Types Of Budget
The budget period is the period of time for which the budget is prepared and used. In most cases, the period of time chosen is the accounting period of the organisation, since this period is usually sufficiently long to take care of seasonal variations that would occur in production and sales. In certain industries, which are characterised by significant seasonal variation, a shorter period of six-months or a quarter may be found more useful. In industries involving large capital outlay and long production cycles such as, shipbuilding or generation of electricity, the budget period is likely to extend beyond one accounting year. Generally, a Master Budget is prepared, which in turn, is broken into functional budgets. Budgets may be classified as follows:
A basic budget is based on a long term plan and is used as a basis for developing current budgets. A basic budget is much broader in scope and less detailed than a current budget. It may be fixed or flexible. The basic data are not updated whenever there are changes in conditions, such as, increase in material price or wage rates. As a result, the use of basic budgets obscures operating variances. That is why for control purposes, current budgets are more useful.
Current budget is established for use over a short period of time, usually one year but sometimes even less, and related to current conditions, that is, average conditions which are likely to prevail during the budget period.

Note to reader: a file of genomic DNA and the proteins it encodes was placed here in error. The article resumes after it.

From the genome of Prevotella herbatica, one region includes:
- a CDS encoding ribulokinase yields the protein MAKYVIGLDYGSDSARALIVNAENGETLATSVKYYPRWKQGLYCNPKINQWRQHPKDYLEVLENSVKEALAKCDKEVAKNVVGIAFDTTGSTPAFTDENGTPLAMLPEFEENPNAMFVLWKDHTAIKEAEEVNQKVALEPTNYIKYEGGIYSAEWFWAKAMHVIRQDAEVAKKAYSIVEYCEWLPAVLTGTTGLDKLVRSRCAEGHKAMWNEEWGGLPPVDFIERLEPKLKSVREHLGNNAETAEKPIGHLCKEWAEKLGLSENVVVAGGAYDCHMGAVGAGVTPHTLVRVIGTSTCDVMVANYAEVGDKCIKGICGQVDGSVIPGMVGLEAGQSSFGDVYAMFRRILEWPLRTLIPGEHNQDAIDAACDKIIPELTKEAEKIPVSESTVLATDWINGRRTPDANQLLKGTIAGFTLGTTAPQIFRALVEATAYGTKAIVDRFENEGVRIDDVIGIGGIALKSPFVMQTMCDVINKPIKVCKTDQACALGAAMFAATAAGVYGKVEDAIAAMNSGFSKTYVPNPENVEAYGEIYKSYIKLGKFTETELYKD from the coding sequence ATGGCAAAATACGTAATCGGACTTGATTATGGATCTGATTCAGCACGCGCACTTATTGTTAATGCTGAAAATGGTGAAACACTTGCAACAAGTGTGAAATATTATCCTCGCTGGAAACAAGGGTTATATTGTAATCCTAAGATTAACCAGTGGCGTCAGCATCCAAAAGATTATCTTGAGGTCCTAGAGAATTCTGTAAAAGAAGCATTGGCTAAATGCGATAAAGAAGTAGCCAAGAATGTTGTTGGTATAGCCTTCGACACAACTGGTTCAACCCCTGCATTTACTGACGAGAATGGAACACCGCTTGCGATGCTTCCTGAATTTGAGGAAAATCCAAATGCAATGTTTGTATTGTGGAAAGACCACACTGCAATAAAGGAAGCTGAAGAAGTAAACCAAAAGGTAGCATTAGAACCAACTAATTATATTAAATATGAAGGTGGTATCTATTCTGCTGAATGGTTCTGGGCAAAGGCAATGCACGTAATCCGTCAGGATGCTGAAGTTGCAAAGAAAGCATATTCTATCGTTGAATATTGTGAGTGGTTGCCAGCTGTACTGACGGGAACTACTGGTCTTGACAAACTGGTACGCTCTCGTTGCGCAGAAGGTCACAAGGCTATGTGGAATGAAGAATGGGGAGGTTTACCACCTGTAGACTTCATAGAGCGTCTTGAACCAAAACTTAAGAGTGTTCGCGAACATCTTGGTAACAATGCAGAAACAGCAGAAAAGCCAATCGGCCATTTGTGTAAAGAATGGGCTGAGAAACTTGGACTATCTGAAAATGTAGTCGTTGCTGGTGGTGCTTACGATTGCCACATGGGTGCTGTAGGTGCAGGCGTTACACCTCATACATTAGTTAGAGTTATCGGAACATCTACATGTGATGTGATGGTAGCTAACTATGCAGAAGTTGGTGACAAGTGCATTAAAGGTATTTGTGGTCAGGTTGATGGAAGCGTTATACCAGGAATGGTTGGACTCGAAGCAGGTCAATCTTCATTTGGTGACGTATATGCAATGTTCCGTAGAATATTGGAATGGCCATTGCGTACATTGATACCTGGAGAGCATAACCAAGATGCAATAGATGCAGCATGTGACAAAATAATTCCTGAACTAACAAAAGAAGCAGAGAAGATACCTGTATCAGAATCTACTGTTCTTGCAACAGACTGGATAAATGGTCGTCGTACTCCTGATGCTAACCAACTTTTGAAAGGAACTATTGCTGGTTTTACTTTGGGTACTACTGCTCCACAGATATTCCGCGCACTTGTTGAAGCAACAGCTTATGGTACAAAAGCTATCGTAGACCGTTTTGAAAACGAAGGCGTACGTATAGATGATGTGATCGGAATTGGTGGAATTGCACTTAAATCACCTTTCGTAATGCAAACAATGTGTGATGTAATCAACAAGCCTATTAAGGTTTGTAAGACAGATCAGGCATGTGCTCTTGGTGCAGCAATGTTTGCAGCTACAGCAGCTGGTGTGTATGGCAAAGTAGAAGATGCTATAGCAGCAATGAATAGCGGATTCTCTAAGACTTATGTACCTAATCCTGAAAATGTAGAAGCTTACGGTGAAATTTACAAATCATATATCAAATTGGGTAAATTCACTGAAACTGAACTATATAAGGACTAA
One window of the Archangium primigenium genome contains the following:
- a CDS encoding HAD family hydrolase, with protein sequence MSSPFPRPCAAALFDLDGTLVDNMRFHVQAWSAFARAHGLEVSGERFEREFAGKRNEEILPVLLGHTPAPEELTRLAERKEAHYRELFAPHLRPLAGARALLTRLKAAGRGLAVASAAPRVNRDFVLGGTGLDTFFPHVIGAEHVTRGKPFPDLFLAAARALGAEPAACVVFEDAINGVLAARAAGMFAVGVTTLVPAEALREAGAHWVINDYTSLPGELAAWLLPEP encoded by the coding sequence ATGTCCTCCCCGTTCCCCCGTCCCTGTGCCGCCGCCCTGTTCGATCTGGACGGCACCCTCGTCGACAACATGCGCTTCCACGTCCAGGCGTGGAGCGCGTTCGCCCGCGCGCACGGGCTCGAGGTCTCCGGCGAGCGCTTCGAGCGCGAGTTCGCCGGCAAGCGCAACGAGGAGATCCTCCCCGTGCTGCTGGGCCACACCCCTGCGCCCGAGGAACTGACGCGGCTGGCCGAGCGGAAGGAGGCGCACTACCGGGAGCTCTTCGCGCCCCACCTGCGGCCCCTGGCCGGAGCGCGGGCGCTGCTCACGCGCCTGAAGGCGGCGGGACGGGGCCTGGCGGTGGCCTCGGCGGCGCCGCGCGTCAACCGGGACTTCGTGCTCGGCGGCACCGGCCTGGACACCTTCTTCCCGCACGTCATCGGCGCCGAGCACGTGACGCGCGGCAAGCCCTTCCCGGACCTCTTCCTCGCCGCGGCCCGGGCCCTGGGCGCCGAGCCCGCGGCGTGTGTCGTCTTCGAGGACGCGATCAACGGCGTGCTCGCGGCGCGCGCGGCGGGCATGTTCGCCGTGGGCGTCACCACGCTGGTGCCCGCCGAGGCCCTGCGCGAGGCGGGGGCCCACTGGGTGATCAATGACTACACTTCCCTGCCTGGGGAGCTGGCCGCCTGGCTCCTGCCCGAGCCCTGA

A Fixed Budget is designed to remain unchanged irrespective of the volume of output or turnover attained. The budget remains fixed over a given period and does not change with the change in the volume of production or level of activity attained. Normally, such a budget is prepared in respect of expenses of a fixed nature. As such, this budget is of limited practical application.
A Flexible Budget by recognising the difference in behaviour between fixed and variable costs in relation to fluctuation in output or turnover, is designed to change appropriately with such fluctuations. A flexible budget changes according to the levels of activity.
Master Budget and Functional Budgets
A Master Budget is prepared from, and summarises, the various functional budgets. It is also called summary budget. It is a summary plan of the overall activities of the enterprise for a definite future period. It generally includes details relating to production, sales, stocks, debtors, cash position, fixed assets, etc. in addition to important control ratios. A functional budget is a budget of income or expenditure appropriate to or the responsibility of a function, such as, production, sales, purchase, etc.